When just thinking about eating ice cream puts your teeth on edge, you already know about tooth sensitivity. But what causes it? And can you prevent it?
The most common reason for sensitivity is a breakdown of the tooth’s normal protective mechanisms. Enamel, the hardest structure in the human body, normally protects the softer, sensitive tissue within a tooth. Dentine is the base material of the core, including the crown and roots of the tooth. Enamel protects the dentine around the crown – the visible portion of the tooth – and to the gum line. The gums and cementum cover and line the root of the tooth. When healthy enamel reaches just beneath the level of healthy gum tissue, the tooth is protected from cold air and cold foods.
How does sensitivity develop?
Gum recession is part of the normal ageing process. This means there is natural shrinkage of the gingiva which leaves the root lining – cementum – exposed. However, brushing incorrectly with a medium or firm-bristled toothbrush damages gum tissue and can lead to early gum recession. Cementum is not able to withstand brushing and the normal plaque activity within the mouth. It soon wears to expose the dentine of the upper part of the root.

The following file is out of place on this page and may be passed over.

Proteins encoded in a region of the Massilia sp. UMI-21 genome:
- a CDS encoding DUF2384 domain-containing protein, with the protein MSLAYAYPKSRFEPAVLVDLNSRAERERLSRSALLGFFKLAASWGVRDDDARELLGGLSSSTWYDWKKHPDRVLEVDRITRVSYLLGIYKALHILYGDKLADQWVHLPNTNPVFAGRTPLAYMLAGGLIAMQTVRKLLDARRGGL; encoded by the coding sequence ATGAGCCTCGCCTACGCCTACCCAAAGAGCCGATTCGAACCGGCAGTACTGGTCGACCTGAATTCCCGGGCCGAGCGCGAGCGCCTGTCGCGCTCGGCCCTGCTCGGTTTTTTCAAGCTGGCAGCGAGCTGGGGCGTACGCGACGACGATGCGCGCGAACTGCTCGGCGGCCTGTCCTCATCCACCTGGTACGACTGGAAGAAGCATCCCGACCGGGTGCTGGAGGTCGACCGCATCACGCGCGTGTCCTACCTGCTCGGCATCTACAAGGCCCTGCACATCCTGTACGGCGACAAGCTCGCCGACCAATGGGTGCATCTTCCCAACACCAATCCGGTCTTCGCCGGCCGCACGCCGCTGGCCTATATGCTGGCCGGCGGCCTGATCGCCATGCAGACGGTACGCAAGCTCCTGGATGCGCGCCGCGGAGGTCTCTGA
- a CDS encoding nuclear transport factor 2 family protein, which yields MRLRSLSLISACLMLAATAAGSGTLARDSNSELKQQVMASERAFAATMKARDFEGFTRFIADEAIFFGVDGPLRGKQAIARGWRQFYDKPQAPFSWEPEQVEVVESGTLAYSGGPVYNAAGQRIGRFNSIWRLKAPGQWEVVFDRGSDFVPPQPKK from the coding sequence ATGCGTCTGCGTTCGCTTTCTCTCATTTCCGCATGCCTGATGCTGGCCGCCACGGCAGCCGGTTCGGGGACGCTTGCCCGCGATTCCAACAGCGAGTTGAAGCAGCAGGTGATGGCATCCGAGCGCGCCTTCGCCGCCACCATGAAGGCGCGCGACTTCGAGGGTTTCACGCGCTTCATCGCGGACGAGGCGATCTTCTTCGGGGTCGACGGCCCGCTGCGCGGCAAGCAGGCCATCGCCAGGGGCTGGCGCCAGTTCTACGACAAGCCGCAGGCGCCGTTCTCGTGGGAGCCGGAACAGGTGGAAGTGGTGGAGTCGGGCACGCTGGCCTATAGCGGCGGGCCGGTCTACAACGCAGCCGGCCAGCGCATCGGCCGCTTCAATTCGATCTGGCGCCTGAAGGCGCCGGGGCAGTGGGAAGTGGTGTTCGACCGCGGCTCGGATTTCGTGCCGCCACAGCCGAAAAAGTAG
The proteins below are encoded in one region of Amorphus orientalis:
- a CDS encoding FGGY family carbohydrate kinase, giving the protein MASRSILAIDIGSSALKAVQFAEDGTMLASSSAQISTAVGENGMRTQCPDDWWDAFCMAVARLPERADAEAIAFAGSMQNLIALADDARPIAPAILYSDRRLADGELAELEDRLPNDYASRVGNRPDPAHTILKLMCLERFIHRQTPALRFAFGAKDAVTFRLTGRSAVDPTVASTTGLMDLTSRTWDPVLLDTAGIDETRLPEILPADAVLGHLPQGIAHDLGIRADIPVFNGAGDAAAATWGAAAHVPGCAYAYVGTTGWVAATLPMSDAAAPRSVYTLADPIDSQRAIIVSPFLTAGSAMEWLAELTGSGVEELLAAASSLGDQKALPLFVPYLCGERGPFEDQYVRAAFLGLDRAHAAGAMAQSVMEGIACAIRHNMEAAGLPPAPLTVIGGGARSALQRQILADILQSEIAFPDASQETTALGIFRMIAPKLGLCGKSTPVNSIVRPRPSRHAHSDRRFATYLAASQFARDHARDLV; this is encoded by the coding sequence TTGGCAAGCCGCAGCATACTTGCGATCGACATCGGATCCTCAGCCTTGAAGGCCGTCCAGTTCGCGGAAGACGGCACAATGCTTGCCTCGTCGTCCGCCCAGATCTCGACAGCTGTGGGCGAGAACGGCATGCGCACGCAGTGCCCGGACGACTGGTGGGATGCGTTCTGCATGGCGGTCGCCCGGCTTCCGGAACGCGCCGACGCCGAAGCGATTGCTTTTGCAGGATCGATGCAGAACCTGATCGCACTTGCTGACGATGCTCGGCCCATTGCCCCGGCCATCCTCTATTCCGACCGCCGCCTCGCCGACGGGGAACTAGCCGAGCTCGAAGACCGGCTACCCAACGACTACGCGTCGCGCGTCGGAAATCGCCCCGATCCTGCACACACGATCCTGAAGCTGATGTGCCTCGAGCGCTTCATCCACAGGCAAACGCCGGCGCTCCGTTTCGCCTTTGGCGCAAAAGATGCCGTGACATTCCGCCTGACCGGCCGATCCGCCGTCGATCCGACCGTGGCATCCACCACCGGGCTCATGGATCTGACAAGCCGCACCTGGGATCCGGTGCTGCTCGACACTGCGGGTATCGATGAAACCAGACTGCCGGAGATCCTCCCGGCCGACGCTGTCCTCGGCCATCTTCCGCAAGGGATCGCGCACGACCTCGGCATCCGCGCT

In addition, if the tooth brush is always firmly scrubbed back and forth, the lower edge of the enamel can show wear. This is called abrasion, and can even lead to abrasion caries or defects in the enamel requiring fillings.
Dentine is a pain-sensitive tissue
Whether dentine is exposed above or below the gum line, its tubular structure means it is sensitive to temperature and acid activity.
Toothpastes are available that protect the tubules from contact with aggravating substances. For further assistance, your dentist can help with prescription strength pastes, fluoride treatments or by placing small ‘fillings’, called bonding.
It is also a great idea to learn about correct brushing technique, and the safest way to care for your teeth!